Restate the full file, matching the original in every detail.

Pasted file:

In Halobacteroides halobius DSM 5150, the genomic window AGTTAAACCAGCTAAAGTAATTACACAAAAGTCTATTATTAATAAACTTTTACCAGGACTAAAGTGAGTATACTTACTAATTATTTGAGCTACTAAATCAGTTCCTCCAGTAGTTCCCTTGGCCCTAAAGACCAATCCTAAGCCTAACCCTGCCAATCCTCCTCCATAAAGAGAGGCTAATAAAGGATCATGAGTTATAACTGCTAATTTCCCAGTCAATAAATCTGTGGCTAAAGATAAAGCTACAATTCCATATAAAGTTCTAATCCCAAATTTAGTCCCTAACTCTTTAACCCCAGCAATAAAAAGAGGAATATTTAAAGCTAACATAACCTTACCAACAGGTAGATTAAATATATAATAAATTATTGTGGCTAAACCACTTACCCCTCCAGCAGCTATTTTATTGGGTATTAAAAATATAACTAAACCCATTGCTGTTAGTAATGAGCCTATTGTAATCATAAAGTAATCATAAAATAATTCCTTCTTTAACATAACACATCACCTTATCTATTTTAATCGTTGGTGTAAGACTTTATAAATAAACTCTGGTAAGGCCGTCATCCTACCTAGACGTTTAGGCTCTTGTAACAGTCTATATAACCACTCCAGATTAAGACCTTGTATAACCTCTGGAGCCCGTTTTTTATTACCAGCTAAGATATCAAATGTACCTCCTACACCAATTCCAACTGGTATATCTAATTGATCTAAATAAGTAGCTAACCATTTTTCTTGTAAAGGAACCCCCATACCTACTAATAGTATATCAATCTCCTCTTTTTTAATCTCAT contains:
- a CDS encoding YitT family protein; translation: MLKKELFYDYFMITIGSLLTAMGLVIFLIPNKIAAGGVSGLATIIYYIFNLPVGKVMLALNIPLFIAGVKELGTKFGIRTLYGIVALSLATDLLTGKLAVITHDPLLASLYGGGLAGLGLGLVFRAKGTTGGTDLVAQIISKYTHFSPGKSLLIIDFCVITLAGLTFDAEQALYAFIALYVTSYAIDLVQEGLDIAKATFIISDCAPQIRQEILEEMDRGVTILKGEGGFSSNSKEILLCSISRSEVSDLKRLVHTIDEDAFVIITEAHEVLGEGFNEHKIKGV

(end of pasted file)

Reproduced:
In Halobacteroides halobius DSM 5150, the genomic window AGTTAAACCAGCTAAAGTAATTACACAAAAGTCTATTATTAATAAACTTTTACCAGGACTAAAGTGAGTATACTTACTAATTATTTGAGCTACTAAATCAGTTCCTCCAGTAGTTCCCTTGGCCCTAAAGACCAATCCTAAGCCTAACCCTGCCAATCCTCCTCCATAAAGAGAGGCTAATAAAGGATCATGAGTTATAACTGCTAATTTCCCAGTCAATAAATCTGTGGCTAAAGATAAAGCTACAATTCCATATAAAGTTCTAATCCCAAATTTAGTCCCTAACTCTTTAACCCCAGCAATAAAAAGAGGAATATTTAAAGCTAACATAACCTTACCAACAGGTAGATTAAATATATAATAAATTATTGTGGCTAAACCACTTACCCCTCCAGCAGCTATTTTATTGGGTATTAAAAATATAACTAAACCCATTGCTGTTAGTAATGAGCCTATTGTAATCATAAAGTAATCATAAAATAATTCCTTCTTTAACATAACACATCACCTTATCTATTTTAATCGTTGGTGTAAGACTTTATAAATAAACTCTGGTAAGGCCGTCATCCTACCTAGACGTTTAGGCTCTTGTAACAGTCTATATAACCACTCCAGATTAAGACCTTGTATAACCTCTGGAGCCCGTTTTTTATTACCAGCTAAGATATCAAATGTACCTCCTACACCAATTCCAACTGGTATATCTAATTGATCTAAATAAGTAGCTAACCATTTTTCTTGTAAAGGAACCCCCATACCTACTAATAGTATATCAATCTCCTCTTTTTTAATCTCAT contains:
- a CDS encoding YitT family protein; translation: MLKKELFYDYFMITIGSLLTAMGLVIFLIPNKIAAGGVSGLATIIYYIFNLPVGKVMLALNIPLFIAGVKELGTKFGIRTLYGIVALSLATDLLTGKLAVITHDPLLASLYGGGLAGLGLGLVFRAKGTTGGTDLVAQIISKYTHFSPGKSLLIIDFCVITLAGLTFDAEQALYAFIALYVTSYAIDLVQEGLDIAKATFIISDCAPQIRQEILEEMDRGVTILKGEGGFSSNSKEILLCSISRSEVSDLKRLVHTIDEDAFVIITEAHEVLGEGFNEHKIKGV